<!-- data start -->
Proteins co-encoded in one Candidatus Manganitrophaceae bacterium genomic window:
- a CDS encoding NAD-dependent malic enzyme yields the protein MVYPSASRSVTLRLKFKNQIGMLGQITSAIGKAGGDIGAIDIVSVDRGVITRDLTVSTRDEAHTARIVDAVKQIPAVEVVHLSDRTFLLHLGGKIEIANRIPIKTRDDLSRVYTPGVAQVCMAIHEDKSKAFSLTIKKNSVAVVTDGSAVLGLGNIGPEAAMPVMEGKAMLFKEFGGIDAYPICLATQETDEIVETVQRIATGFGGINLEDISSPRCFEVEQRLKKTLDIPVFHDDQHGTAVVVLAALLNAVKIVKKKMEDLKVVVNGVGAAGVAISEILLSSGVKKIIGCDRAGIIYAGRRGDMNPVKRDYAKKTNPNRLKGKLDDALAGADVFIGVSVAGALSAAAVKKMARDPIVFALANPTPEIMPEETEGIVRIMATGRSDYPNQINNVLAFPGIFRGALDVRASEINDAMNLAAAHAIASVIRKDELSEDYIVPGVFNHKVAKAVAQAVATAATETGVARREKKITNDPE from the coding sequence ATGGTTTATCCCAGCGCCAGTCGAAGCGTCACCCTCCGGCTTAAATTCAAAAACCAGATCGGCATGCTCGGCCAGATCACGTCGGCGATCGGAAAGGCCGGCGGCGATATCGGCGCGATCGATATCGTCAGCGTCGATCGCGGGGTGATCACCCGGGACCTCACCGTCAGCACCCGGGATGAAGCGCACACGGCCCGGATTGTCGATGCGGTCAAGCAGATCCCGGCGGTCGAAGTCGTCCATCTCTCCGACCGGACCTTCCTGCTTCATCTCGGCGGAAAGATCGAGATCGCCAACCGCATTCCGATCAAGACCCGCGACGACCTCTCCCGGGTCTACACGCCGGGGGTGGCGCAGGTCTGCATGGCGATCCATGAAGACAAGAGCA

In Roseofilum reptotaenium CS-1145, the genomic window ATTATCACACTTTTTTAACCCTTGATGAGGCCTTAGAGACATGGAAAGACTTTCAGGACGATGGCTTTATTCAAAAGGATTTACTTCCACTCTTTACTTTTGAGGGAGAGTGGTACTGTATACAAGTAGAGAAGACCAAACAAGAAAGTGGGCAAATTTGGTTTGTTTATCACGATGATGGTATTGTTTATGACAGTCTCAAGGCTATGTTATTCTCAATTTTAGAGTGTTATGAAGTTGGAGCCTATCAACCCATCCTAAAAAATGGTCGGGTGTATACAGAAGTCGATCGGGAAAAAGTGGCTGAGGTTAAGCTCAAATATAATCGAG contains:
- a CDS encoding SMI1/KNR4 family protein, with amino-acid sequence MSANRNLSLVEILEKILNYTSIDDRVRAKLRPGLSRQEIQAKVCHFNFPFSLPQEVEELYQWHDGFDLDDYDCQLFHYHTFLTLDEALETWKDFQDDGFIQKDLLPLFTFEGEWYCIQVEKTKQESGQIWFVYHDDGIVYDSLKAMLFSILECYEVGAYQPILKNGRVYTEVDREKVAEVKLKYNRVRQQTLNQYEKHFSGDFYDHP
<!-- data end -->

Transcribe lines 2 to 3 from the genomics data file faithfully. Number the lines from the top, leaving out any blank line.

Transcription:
- a CDS encoding NAD-dependent malic enzyme yields the protein MVYPSASRSVTLRLKFKNQIGMLGQITSAIGKAGGDIGAIDIVSVDRGVITRDLTVSTRDEAHTARIVDAVKQIPAVEVVHLSDRTFLLHLGGKIEIANRIPIKTRDDLSRVYTPGVAQVCMAIHEDKSKAFSLTIKKNSVAVVTDGSAVLGLGNIGPEAAMPVMEGKAMLFKEFGGIDAYPICLATQETDEIVETVQRIATGFGGINLEDISSPRCFEVEQRLKKTLDIPVFHDDQHGTAVVVLAALLNAVKIVKKKMEDLKVVVNGVGAAGVAISEILLSSGVKKIIGCDRAGIIYAGRRGDMNPVKRDYAKKTNPNRLKGKLDDALAGADVFIGVSVAGALSAAAVKKMARDPIVFALANPTPEIMPEETEGIVRIMATGRSDYPNQINNVLAFPGIFRGALDVRASEINDAMNLAAAHAIASVIRKDELSEDYIVPGVFNHKVAKAVAQAVATAATETGVARREKKITNDPE from the coding sequence ATGGTTTATCCCAGCGCCAGTCGAAGCGTCACCCTCCGGCTTAAATTCAAAAACCAGATCGGCATGCTCGGCCAGATCACGTCGGCGATCGGAAAGGCCGGCGGCGATATCGGCGCGATCGATATCGTCAGCGTCGATCGCGGGGTGATCACCCGGGACCTCACCGTCAGCACCCGGGATGAAGCGCACACGGCCCGGATTGTCGATGCGGTCAAGCAGATCCCGGCGGTCGAAGTCGTCCATCTCTCCGACCGGACCTTCCTGCTTCATCTCGGCGGAAAGATCGAGATCGCCAACCGCATTCCGATCAAGACCCGCGACGACCTCTCCCGGGTCTACACGCCGGGGGTGGCGCAGGTCTGCATGGCGATCCATGAAGACAAGAGCA

In Roseofilum reptotaenium CS-1145, the genomic window ATTATCACACTTTTTTAACCCTTGATGAGGCCTTAGAGACATGGAAAGACTTTCAGGACGATGGCTTTATTCAAAAGGATTTACTTCCACTCTTTACTTTTGAGGGAGAGTGGTACTGTATACAAGTAGAGAAGACCAAACAAGAAAGTGGGCAAATTTGGTTTGTTTATCACGATGATGGTATTGTTTATGACAGTCTCAAGGCTATGTTATTCTCAATTTTAGAGTGTTATGAAGTTGGAGCCTATCAACCCATCCTAAAAAATGGTCGGGTGTATACAGAAGTCGATCGGGAAAAAGTGGCTGAGGTTAAGCTCAAATATAATCGAG contains: